By putting your idea out into the world you will open yourself up to receiving essential feedback. The most important of which is: are people willing reach into their pocket to shell out their hard earned dollars for what you’re offering? By getting people’s feedback, either overtly (by asking for it) or covertly (by seeing if and how they use your product or service), you can know if what you have will succeed or if you need to start the next iteration of your idea.
2.) You can pivot if you need to
If you realize, by putting yourself and your product out in the world, that not enough people are really willing to purchase what you’re offering, you can potentially pivot your original idea to align more to the types of feedback you receive. Maybe you might be on to something but your current version just doesn’t hit the mark. Use what you learned to revise your idea, to package it differently, or to maybe even scrap it entirely and start fresh.
3.) No analysis paralysis
Many first time entrepreneurs can easily fall into analysis paralysis. When you’re in this mindset, if everything about your product isn’t perfect, then it’s not ready. When you’re just starting the journey it’s very easy to get overwhelmed with all of the pieces that make up the business puzzle. Only once you know your product is viable should you worry about all the extra stuff. Only very few companies have the luxury of waiting for every last detail to be perfect before getting it out the door.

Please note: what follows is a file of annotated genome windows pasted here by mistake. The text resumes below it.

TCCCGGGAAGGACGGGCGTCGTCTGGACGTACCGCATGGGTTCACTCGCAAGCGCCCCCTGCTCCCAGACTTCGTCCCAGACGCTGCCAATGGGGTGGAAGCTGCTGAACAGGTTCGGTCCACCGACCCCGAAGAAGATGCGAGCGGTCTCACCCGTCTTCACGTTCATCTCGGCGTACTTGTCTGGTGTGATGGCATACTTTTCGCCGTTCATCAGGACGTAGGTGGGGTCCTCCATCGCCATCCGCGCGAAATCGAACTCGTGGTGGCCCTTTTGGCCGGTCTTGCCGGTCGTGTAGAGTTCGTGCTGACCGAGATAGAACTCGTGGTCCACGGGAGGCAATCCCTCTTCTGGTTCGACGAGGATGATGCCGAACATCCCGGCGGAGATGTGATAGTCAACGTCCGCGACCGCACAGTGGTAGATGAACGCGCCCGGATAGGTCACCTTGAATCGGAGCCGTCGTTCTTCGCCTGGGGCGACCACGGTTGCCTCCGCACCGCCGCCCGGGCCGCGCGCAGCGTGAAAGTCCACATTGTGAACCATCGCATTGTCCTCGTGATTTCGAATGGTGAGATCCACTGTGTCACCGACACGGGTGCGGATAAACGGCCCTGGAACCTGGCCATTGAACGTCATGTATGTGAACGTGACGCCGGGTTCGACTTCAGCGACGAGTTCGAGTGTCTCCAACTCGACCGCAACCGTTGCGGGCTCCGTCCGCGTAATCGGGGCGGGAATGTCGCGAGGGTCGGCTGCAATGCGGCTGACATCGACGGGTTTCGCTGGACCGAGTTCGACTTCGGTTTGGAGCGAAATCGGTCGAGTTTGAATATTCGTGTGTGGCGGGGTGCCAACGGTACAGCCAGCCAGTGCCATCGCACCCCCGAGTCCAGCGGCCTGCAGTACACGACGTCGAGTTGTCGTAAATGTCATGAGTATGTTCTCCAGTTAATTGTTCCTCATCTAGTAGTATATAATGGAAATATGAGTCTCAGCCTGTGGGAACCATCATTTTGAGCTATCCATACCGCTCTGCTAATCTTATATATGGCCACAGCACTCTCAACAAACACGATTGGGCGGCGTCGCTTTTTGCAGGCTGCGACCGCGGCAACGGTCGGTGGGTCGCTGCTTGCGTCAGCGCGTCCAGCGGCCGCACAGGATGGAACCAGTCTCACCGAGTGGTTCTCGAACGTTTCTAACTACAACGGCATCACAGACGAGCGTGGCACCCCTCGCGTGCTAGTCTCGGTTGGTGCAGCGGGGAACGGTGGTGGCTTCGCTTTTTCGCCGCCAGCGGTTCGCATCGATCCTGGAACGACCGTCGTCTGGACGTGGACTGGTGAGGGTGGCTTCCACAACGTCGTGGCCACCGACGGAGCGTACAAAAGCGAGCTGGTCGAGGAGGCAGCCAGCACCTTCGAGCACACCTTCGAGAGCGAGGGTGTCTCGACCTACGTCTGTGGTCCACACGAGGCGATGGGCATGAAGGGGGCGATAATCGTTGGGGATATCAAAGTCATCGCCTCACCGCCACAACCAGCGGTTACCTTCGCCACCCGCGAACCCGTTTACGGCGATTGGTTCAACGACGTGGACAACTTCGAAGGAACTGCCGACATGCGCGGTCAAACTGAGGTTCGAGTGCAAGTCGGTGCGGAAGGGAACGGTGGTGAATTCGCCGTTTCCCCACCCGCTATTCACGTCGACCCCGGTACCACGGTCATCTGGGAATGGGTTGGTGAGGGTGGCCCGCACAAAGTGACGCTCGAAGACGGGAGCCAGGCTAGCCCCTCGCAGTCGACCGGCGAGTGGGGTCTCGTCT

4.) Fuel for your business
One important thing to consider: if you procrastinate, by not shipping sooner than later, you may be depriving yourself of cash flow that you need in order to reinvest in your business. If you’re bootstrapping your operation, cash is king. It’s the fuel of your whole operation and you need it in order to survive. So as far as the life of your business is concerned, the risk of waiting may be bigger than the risk of shipping something that you need to fix later.
5.) The attention marketplace
Maybe you have your perfect product and are simply not marketing it as hard as you could. Unfortunately there are so many things competing for our attention that you may get lost in the noise. Your options are either to make more noise than everyone else or to cut through the noise by targeting the right people with the right, unique message. The same points I’ve made above can definitely apply to your marketing too. Getting early feedback, pivoting, and just shipping allows your marketing message to evolve faster than sitting on an idea and waiting for a lightning bolt of inspiration to carry the day.
So even if you’re just trying with the thought of starting a business, or have a few ideas that aren’t fully sketched out, give it a shot! Know that the hustle is more valuable than the idea. But if you have a stellar idea, the hustle will make it so much more!
Go and do the work of turning your idea into a reality. You might surprise yourself with how things pan out.
I’d like to finish with two quotes that I think apply to any budding entrepreneur looking to start, or at least take a swing at, this whole entrepreneur thing:
“A good plan, violently executed now, is better than a perfect plan next week.”
– General George S. Patton
“Genius is one percent inspiration, ninety-nine percent perspiration”
– Thomas Edison
By the way, if you happen to have an app idea that you’d like to like to put in motion (sooner rather than later), send us a quick note about your project and we can help you turn your app idea into reality.